47.2 - Spring 2018

Page 68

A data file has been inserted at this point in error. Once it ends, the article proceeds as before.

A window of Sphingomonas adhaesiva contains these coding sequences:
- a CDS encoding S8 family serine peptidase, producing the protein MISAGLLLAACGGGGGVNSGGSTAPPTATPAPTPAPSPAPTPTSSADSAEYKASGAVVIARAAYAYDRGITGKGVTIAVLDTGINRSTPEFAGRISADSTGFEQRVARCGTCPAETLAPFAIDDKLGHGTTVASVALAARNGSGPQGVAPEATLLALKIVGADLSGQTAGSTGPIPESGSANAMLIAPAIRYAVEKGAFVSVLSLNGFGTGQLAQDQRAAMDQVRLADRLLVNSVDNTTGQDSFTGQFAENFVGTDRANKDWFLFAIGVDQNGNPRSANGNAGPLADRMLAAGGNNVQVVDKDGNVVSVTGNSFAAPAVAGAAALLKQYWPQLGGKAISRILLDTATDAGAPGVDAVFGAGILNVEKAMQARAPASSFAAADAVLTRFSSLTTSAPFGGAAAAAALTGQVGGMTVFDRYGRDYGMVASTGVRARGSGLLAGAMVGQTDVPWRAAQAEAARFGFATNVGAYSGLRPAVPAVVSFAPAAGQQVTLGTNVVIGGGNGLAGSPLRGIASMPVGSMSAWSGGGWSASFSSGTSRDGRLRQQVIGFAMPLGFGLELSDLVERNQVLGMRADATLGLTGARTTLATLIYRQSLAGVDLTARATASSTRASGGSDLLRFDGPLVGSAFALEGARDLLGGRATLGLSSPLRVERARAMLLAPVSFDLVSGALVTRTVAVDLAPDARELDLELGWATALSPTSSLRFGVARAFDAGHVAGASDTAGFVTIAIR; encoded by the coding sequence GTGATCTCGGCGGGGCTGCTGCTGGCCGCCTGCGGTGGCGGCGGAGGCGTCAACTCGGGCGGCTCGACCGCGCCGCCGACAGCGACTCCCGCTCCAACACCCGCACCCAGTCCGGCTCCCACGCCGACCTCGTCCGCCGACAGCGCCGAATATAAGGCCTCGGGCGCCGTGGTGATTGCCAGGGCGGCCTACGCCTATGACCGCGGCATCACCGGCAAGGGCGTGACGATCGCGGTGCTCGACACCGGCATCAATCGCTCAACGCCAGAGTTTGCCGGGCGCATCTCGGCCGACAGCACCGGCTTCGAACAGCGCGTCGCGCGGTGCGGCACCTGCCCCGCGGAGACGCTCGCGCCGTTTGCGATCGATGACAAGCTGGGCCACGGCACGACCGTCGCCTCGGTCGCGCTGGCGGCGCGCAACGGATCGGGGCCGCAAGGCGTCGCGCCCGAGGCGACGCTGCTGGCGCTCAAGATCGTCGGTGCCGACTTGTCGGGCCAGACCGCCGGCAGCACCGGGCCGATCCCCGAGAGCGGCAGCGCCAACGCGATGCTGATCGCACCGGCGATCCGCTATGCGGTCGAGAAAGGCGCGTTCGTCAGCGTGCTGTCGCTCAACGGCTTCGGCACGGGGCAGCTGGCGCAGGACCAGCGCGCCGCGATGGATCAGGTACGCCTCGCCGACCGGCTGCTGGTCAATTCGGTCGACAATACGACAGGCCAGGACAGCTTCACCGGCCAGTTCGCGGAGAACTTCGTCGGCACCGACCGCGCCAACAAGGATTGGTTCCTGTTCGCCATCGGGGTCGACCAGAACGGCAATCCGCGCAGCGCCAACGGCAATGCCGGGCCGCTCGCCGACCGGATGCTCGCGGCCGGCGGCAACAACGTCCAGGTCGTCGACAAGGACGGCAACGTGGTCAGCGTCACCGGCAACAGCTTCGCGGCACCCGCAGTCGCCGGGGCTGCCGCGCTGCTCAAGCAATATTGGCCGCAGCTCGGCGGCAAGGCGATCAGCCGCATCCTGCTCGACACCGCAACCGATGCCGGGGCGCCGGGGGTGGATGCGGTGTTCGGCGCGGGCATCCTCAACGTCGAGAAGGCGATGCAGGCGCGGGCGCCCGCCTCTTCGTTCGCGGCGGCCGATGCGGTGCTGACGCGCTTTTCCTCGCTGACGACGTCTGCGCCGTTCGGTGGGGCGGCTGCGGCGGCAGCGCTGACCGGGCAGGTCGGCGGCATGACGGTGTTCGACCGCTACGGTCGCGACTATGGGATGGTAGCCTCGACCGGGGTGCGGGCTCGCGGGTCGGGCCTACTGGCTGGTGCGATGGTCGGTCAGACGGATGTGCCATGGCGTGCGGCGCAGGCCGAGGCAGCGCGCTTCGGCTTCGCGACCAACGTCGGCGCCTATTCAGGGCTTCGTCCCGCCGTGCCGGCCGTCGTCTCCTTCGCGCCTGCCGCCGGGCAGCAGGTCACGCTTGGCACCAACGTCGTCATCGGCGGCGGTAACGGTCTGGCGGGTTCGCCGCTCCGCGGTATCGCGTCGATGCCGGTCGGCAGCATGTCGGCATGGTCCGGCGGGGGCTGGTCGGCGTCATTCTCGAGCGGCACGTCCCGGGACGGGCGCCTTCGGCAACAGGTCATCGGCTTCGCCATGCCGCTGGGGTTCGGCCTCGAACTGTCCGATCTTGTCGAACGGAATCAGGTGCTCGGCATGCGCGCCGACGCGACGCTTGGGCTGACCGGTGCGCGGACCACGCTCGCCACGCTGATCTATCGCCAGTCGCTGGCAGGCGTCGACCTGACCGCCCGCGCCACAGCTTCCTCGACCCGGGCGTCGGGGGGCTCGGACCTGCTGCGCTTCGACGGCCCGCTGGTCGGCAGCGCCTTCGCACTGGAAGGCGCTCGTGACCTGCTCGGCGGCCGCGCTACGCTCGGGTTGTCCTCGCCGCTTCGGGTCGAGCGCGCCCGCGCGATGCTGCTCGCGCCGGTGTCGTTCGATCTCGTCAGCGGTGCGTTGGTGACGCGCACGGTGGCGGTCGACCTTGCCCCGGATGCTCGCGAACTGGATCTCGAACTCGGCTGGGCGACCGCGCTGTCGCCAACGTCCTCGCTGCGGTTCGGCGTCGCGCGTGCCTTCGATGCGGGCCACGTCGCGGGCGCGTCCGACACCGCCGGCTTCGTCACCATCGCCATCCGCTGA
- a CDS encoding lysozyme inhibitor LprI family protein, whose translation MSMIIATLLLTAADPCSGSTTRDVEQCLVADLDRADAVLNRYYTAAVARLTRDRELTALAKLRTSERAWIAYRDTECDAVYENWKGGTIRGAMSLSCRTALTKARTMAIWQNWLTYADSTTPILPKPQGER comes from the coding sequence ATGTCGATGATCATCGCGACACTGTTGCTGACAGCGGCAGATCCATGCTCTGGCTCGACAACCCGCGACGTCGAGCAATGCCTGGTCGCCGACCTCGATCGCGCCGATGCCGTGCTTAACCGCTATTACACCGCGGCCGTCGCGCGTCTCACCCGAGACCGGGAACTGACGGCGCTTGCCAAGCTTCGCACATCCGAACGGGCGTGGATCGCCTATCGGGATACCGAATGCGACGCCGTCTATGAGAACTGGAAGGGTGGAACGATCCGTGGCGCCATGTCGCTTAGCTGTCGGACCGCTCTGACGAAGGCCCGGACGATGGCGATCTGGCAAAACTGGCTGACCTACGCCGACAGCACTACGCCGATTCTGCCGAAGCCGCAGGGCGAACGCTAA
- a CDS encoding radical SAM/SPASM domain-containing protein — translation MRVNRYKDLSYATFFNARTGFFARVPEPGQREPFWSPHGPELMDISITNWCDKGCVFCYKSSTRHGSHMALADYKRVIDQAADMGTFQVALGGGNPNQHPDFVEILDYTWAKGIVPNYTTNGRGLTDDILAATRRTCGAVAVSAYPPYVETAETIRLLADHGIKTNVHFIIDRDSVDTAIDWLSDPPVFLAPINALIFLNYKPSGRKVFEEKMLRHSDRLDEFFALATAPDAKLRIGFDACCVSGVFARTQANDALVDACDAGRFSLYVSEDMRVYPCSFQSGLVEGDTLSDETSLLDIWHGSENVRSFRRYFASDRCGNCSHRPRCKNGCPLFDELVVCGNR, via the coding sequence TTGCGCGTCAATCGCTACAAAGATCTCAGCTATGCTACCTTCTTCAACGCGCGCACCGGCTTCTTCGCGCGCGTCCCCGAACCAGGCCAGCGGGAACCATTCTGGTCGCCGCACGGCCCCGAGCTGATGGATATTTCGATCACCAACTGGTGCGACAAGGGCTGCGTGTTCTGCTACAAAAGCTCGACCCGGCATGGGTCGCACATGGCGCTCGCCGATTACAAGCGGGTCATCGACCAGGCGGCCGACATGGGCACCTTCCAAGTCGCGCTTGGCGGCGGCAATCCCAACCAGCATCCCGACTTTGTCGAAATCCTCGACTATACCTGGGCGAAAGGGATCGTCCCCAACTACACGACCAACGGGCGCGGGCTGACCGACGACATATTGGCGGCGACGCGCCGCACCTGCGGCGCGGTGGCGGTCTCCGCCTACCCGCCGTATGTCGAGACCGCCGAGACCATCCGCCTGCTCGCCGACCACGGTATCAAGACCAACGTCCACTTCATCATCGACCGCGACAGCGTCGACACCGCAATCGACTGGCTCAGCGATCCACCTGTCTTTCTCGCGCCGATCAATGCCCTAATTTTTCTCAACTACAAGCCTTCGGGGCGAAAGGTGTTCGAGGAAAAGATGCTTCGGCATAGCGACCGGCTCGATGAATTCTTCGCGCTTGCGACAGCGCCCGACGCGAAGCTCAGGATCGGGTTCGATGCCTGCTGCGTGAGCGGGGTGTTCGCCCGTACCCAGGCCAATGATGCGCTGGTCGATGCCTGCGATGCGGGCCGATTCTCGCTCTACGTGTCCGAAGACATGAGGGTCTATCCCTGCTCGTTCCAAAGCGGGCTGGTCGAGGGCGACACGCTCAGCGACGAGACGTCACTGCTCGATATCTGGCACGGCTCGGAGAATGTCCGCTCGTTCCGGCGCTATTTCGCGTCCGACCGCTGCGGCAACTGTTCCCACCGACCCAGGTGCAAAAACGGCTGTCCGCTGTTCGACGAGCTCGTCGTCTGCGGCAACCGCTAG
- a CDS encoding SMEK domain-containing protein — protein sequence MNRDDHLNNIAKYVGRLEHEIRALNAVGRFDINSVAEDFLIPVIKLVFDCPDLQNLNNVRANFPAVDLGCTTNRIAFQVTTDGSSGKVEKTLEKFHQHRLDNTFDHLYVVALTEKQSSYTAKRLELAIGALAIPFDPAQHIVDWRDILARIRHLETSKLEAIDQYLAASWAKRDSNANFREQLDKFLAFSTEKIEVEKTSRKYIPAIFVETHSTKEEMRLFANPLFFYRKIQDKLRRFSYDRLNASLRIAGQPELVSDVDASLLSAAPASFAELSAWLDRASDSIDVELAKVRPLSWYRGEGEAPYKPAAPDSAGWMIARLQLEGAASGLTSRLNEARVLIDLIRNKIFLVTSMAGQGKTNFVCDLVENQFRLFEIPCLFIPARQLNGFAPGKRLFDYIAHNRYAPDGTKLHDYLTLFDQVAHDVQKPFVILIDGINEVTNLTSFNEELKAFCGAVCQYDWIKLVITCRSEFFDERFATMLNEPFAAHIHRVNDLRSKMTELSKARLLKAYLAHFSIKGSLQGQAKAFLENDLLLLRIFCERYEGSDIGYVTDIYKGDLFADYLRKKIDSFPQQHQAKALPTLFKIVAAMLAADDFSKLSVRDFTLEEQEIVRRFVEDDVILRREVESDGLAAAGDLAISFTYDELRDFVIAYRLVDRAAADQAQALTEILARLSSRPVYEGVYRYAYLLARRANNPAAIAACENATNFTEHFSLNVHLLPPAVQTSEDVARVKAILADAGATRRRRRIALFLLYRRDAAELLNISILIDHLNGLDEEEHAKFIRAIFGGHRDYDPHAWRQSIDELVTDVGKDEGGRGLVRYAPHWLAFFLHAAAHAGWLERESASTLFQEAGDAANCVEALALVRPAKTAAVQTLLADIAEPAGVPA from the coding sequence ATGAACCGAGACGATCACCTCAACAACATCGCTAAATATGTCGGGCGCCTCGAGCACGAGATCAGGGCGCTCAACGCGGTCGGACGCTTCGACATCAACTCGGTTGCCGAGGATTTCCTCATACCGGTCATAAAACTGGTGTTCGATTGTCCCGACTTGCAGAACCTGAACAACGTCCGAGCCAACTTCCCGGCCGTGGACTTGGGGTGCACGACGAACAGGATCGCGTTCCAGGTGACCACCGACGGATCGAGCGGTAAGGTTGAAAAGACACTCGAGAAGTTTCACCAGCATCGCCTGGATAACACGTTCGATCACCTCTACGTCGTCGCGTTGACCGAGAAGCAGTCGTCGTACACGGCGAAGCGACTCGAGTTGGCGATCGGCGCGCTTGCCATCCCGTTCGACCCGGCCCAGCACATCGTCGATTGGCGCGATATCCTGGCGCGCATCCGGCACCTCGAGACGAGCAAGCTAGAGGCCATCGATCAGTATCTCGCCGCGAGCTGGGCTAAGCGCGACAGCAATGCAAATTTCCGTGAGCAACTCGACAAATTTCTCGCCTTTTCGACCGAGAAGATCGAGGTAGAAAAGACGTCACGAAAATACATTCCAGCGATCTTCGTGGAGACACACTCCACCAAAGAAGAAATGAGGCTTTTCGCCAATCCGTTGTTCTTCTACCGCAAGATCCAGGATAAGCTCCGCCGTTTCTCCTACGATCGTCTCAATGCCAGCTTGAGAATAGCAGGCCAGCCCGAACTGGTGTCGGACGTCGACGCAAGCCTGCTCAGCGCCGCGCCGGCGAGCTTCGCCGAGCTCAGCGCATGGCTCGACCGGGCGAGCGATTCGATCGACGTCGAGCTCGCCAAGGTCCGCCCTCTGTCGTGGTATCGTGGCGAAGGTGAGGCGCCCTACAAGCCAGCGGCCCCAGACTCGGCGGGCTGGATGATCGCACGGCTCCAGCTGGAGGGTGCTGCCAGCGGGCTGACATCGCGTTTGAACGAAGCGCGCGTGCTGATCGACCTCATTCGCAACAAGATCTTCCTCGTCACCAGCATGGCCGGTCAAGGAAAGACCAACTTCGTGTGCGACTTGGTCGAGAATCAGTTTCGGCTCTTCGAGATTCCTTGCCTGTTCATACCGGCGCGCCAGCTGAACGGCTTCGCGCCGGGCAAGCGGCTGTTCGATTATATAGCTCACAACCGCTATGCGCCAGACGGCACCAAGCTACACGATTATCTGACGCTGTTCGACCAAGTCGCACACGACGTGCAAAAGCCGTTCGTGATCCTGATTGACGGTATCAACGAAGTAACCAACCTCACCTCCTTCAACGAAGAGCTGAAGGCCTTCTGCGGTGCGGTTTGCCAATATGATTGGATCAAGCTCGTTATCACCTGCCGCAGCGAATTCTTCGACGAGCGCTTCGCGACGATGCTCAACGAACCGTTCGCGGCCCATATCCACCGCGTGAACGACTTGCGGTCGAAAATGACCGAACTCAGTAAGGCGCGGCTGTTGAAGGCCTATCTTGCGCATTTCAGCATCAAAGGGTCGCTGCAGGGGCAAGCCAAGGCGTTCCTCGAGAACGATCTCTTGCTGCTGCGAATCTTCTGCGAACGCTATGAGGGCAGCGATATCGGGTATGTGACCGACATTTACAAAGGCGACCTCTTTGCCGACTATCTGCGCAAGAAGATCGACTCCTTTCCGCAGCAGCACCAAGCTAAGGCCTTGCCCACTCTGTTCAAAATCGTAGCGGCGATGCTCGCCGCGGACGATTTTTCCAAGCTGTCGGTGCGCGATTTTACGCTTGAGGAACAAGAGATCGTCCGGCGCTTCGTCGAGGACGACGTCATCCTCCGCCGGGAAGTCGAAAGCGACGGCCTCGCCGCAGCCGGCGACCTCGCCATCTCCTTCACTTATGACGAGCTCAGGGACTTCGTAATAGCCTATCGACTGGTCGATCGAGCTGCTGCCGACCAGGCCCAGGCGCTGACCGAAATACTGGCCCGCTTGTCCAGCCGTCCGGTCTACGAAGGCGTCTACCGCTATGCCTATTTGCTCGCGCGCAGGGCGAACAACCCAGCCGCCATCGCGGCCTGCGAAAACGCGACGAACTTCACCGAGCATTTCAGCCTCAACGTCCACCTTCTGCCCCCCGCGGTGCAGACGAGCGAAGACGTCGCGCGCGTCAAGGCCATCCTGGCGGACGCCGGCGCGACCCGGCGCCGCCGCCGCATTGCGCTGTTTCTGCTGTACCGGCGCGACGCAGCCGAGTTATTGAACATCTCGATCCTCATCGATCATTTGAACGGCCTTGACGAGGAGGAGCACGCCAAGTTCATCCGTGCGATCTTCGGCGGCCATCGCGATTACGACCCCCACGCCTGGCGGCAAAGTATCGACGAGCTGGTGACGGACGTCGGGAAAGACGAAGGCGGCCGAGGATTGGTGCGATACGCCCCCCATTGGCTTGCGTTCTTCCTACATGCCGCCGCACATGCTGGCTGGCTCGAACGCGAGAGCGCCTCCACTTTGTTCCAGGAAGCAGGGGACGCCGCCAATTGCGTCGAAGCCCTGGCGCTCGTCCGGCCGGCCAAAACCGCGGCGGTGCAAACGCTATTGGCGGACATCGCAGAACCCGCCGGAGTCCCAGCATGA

became mundane. After surviving several forays as a sweeper, I instinctually followed fresh animal tracks and goat trails through the valley whenever I could, and I strove to avoid, rather than investigate, possible IEDs. In two months as a sweeper, I hadn’t unearthed a single explosive device, an achievement I credited more to my incredible good luck than to my observation of hoofprints and stool. “Hey!” Called the second man in our patrol, Lance Corporal Greene. “Don’t you think you should check this spot out?” I turned back, bitter at the second-guessing of my admittedly questionable sweeping philosophy. Greene pointed self-righteously to a dark spot of dirt five feet away from him. I backtracked to Greene’s position while the rest of the patrol took a knee and surveyed the rim of the surrounding valley for threats. I was positive from the first glance that this spot Greene had indicated was not an IED. It looked like the darkened remnants of a fire, a soot-colored black circle. I passed my metal detector over it, and there was silence. I dragged the edge of my canvas combat boot over the dark circle and found packed dirt. I looked back at Greene, muttered “Nothing here,” and then began passive-aggressively beating the ground with a fist-sized rock to prove to the patrol that there was, in fact, no IED concealed in Greene’s suspicious spot. We pressed on, and in another 200 meters we arrived at a narrow gravel section of road between Chorga’s first building and a crude graveyard. The building was a mud-brick mosque, nearly twenty feet high, with an open roof and ragged, brightly colored flags lining the top of the outer wall. The entrance lay within the village’s first alley, recessed into the mud and covered with an ornate limegreen door. The file of Marines followed me past the door and into Chorga’s heart. 60


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